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Science Fiction Curriculum, Cyborg Teachers, and Youth Culture(s)

by John A. Weaver (Volume editor) Karen Anijar (Volume editor) Toby Daspit (Volume editor)
Textbook IX, 250 Pages
Series: Counterpoints, Volume 158

Summary

Science Fiction Curriculum, Cyborg Teachers, and Youth Culture(s) is a collection of essays sutured together by their use of science fiction as a departure from contemporary educational «realities». The authors, inspired by the visions, styles, and insights of various science fiction texts, films, and rap music, seek to transform the future of educational possibilities. Science Fiction Curriculum offers alternative paths to current regressive educational practices, policies, and reforms, and invites readers to venture into uncharted dimensions.

Details

Pages
IX, 250
ISBN (Softcover)
9780820450445
Language
English
Published
New York, Bern, Berlin, Bruxelles, Frankfurt/M., Oxford, Wien, 2003. IX, 250 pp.

Biographical notes

John A. Weaver (Volume editor) Karen Anijar (Volume editor) Toby Daspit (Volume editor)

The Editors: John A. Weaver is Associate Professor at Georgia Southern University. He has co-edited, with Toby Daspit, Popular Culture and Critical Pedagogy (2000), with Peter Appelbaum and Marla Morris (Post) Modern Science (Education) (Peter Lang, 2001), with Marla Morris Difficult Memories: Talk in a (Post) Holocaust Era (Peter Lang, 2002) and is the author of Rethinking Academic Politics in (Re)Unified Germany and the United States (2001). Karen Anijar is an Assistant Professor in the College of Education, Division of Curriculum and Instruction at Arizona State University. Her most recent book is Teaching Toward the 24th Century: Star Trek as Social Curriculum. She has also written on the political economy, time in curriculum, critical multiculturalism, Elvis, Selena, Chupacabras, apocalypse and milleniarism. Toby Daspit is an assistant professor in the department of teaching, learning, and Leadership at Western Michigan University. He is the co-editor, with John A. Weaver, of Popular Culture and Critical Pedagogy (2000), and Imagining the Academy: Higher Education and Popular Culture (forthcoming) with Susan Edgerton and Gunilla Holm. He is also the co-author, with Pamela Dean and Petra Munro, of Talking Gumbo: A Teacher’s Guide to Oral History in the Classroom (1998).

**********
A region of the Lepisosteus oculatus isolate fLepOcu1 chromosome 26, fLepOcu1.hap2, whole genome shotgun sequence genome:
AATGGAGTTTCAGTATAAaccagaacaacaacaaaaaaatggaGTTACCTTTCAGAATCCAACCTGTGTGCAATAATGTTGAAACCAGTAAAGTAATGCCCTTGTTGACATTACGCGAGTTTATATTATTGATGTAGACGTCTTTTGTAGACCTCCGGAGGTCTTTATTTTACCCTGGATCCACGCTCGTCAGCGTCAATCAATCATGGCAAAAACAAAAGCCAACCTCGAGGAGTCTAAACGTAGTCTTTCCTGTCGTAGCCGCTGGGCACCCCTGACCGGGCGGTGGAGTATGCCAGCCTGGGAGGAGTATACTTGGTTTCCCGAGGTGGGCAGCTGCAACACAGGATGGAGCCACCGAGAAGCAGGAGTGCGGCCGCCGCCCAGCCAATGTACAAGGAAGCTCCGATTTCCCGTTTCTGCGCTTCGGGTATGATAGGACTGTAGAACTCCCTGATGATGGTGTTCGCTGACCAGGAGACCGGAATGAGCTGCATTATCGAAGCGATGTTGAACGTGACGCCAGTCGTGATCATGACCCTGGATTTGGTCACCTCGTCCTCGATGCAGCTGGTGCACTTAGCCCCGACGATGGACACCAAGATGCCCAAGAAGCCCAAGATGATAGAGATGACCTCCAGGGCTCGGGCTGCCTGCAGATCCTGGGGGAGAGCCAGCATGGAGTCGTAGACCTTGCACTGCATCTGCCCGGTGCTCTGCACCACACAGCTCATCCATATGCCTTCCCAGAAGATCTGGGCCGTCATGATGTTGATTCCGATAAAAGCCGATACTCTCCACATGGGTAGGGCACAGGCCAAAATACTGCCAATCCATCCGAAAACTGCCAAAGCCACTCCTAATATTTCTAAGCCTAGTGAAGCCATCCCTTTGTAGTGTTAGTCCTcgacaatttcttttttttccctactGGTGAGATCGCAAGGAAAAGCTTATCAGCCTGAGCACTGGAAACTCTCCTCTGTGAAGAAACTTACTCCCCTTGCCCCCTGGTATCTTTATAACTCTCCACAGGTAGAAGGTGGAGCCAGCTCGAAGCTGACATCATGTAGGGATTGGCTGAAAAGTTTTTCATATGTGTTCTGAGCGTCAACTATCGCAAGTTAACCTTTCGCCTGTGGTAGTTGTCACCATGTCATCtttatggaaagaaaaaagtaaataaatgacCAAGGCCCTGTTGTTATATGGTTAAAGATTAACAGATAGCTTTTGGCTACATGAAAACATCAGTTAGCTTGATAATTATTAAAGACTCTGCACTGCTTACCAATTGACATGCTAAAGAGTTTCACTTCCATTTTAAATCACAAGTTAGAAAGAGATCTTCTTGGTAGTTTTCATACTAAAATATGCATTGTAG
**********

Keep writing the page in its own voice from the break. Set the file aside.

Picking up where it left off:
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Title: Science Fiction Curriculum, Cyborg Teachers, and Youth Culture(s)